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Israel to start exporting natural gas to Egypt as last obstacle is removed

An agreement was recently signed allowing the Egyptian Eastern Mediterranean Gas company to use the Eurasia-Israel pipeline, which would allow the resumption of natural gas exports to Egypt.
An aerial view shows the newly arrived foundation platform of Leviathan natural gas field, in the Mediterranean Sea, off the coast of Haifa, Israel January 31, 2019. Marc Israel Sellem/Pool via REUTERS - RC17C1973F80

Israel will start exporting natural gas to Egypt after Eastern Mediterranean Gas (EMG) and Israel's Europe Asia Pipeline Co. said on Sept. 8 that they had signed an agreement allowing the former to use a second terminal to export natural gas to Egypt.

According to oil experts and economists, the deal has removed the last obstacle to the start of gas exports from Israel to Egypt. On Feb. 19, 2018, Israel's Delek Drilling company and Texas-based Noble Energy announced the signing of a 10-year contract worth $15 billion with the Egyptian Dolphinus Holdings company to export natural gas to Egypt. The two companies decided in September 2018 to buy stakes in EMG’s pipeline to facilitate the deal.

“Israel was finding a major obstacle in providing an offshore pipeline to supply gas produced from Israeli offshore fields of Tamar and Leviathan to the Egyptian grid. After signing the agreement, EMG’s pipeline would be used to link the Israeli city of Ashkelon to el-Arish in Egypt’s Sinai Peninsula,” Ahmed el-Shami, professor of feasibility studies at Ain Shams University, told Al-Monitor.

Shami said that in spite of the fact the deal is between private companies, the Egyptian government will indirectly benefit from it and the deal will increase state revenues.

The economist explained that Israeli gas is cheap compared to imported liquefied gas, and that alleviates the burden on the Egyptian government in providing gas to the industrial sector as well as helps the government supply national projects already underway with energy and meet local demand.

“The Egyptian government already makes gains indirectly from the private companies that purchase gas — whether it is from Israel or any other country. That is because the government collects fees in return for using the national network of gases and incomes of using Egyptian liquefaction stations,” he added.

Shami also said that what is most important is the fact that the agreement supports Egypt’s strategy to become a regional center for the gas industry and gas exports to the world. “Egypt will use Israeli gas and treat it in its liquefaction stations for re-export to Europe. That would be a game-changer for Egypt,” he said.

Tharwat Ragheb, professor of petroleum and energy engineering at the British University in Cairo, also said that the agreement was very beneficial for Egypt, as it has helped to settle an international arbitration case against Egypt as a result of halting gas exports to Israel in 2012.

In light of the decision of the International Criminal Court on Dec. 4, 2015, against the Egyptian General Petroleum Corporation and Egyptian Natural Gas Holding Company (EGAS), the Israel Electricity Authority was entitled to receive damages estimated at $1.7 billion in addition to the amount of interest, as Egypt has stopped gas exports to Israel due to unrest following the January 25 Revolution in 2011, according to the Ministry of Petroleum. Egypt signed a deal with Israel in 2005 in which it agreed to sell $2.5 billion worth of gas to Israel.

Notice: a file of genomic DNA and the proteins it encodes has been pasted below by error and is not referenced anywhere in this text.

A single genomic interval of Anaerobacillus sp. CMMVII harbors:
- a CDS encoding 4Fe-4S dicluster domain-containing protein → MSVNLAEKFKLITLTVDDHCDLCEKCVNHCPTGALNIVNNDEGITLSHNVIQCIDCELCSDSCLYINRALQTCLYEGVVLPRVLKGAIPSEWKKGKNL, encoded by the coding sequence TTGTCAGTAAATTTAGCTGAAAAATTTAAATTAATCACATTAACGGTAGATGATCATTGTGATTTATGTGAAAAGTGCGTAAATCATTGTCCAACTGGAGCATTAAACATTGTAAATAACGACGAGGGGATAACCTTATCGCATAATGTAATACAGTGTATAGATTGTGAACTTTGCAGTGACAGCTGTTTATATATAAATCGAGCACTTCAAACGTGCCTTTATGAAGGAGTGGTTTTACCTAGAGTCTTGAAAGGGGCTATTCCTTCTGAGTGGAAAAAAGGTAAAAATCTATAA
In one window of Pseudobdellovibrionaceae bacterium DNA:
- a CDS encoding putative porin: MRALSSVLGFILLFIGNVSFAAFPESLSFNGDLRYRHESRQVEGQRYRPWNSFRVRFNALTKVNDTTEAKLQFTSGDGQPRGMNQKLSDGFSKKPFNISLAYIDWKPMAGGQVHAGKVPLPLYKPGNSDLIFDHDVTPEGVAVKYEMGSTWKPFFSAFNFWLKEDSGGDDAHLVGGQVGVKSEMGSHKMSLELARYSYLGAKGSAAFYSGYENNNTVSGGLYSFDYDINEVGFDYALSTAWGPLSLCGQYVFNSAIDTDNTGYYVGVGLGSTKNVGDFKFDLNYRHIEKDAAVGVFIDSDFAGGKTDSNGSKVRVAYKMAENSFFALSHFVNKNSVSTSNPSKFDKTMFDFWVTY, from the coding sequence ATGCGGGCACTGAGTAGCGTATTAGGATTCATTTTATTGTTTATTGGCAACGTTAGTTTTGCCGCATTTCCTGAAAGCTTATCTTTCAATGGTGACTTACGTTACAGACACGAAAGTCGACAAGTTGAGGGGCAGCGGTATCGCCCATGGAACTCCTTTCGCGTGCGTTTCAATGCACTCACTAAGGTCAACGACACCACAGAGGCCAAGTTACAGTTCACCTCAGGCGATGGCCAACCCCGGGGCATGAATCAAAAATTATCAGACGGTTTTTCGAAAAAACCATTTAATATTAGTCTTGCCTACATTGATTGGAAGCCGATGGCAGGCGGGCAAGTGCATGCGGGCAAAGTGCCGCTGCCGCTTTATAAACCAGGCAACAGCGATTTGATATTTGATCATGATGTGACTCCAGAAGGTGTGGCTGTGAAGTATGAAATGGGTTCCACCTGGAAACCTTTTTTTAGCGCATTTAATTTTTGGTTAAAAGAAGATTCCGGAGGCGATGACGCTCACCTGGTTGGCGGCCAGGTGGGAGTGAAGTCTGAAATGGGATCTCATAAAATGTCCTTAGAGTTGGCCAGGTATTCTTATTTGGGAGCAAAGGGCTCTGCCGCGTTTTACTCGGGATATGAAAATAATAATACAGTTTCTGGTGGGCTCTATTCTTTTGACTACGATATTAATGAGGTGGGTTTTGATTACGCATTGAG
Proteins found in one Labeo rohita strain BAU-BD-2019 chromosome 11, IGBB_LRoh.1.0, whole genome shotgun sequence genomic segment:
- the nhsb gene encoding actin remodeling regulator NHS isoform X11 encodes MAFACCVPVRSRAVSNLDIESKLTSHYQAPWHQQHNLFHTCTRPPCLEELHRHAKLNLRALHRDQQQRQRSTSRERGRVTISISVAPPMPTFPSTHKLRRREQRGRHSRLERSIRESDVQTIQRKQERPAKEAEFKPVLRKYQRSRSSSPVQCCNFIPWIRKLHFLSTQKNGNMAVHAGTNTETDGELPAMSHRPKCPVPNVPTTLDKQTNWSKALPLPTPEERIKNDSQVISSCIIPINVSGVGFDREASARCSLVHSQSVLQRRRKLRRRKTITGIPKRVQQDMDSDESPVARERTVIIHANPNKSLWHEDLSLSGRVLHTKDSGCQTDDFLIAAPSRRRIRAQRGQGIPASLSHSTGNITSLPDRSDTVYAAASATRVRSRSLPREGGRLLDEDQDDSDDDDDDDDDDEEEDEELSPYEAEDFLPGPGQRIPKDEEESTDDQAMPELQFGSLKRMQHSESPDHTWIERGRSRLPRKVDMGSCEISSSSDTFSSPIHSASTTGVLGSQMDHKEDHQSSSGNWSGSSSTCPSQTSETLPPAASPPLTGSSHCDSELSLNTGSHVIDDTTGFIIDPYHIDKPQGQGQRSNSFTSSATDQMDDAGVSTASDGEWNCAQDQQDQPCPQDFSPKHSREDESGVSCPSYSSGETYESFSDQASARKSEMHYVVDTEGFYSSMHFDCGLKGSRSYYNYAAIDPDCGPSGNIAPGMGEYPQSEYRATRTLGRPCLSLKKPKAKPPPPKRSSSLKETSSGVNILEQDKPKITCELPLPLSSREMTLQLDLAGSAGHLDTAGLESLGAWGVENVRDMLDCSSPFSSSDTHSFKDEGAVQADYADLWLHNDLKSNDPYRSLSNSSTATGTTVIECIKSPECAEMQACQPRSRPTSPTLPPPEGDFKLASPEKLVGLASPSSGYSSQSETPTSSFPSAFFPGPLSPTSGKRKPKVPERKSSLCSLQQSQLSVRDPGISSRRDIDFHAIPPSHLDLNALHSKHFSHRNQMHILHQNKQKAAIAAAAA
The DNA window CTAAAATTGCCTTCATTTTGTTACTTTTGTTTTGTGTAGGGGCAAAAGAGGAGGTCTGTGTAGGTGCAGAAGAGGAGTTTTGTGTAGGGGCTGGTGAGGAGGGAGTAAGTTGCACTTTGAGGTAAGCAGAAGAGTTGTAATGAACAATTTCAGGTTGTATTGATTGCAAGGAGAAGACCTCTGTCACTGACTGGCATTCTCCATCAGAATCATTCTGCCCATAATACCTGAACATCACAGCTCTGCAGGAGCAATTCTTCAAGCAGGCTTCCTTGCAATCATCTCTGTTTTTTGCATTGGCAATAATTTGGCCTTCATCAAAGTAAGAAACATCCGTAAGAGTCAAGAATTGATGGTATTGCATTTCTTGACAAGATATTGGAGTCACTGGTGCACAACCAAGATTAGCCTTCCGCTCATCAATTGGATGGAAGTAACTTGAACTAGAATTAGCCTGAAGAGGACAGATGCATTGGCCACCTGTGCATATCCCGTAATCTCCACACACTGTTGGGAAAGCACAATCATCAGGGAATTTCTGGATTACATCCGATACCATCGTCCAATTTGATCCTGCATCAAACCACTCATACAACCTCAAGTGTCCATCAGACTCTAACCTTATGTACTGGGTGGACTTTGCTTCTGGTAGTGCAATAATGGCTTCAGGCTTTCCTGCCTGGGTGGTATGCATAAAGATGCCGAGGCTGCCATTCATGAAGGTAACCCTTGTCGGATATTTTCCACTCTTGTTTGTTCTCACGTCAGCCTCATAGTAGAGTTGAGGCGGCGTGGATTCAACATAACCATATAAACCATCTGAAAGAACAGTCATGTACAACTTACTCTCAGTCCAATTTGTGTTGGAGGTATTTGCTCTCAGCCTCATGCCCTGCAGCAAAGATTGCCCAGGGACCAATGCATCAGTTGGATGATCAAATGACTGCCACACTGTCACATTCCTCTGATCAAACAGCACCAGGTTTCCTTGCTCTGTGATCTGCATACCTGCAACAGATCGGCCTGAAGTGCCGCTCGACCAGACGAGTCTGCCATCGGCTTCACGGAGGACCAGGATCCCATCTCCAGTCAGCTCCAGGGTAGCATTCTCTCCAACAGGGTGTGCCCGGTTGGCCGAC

Ragheb said that the General Petroleum Corporation and EGAS reached a “friendly agreement” to resolve the dispute with Israel, and the two Egyptian entities managed to settle and reduce the amount of the ruling issued in favor of the Israel Electricity Authority to an amount of $500 million.

“That was a remarkable achievement. Egypt used that agreement as a pressuring card in order to get a settlement of its gas dispute with Israel,” he told Al-Monitor.

Ragheb added that Egypt’s gas agreement with Israel also goes in line with the country’s plan to be a gas exporter to Europe, which seeks to wean off Russian oil.

“Although the agreement stirs public confusion and worry on the backdrop of historical conflict with Israel, boosting gas cooperation with Israel will be of great benefit to Egypt at the local and regional levels,” he added.

Since 2014, Egypt has been ramping up its efforts in order to put an end to energy shortages and become an oil and gas exporter again after it turned into an importer following the January 25 Revolution.

In a statement on June 30, the Egyptian Ministry of Petroleum said that the country’s natural gas production reached unprecedented levels, standing at about 6.8 billion cubic feet per day. Egypt consumes 6.6 billion cubic feet of natural gas per day, according to the same ministry data.

The statement also highlighted that Egypt achieved self-sufficiency in locally produced natural gas by the end of September last year due to a gradual increase in domestic gas production as a result of the completion and development of new phases of four major fields in the Mediterranean Sea.

“This has rationalized the use of foreign exchange directed at imports and reducing the import bill which is a burden on the state budget,” the statement added.

The ministry also said that a total of 31 projects in this field have been implemented over the past five years with investments worth $21.4 billion and a total production rate of 6.9 billion cubic feet of gas.

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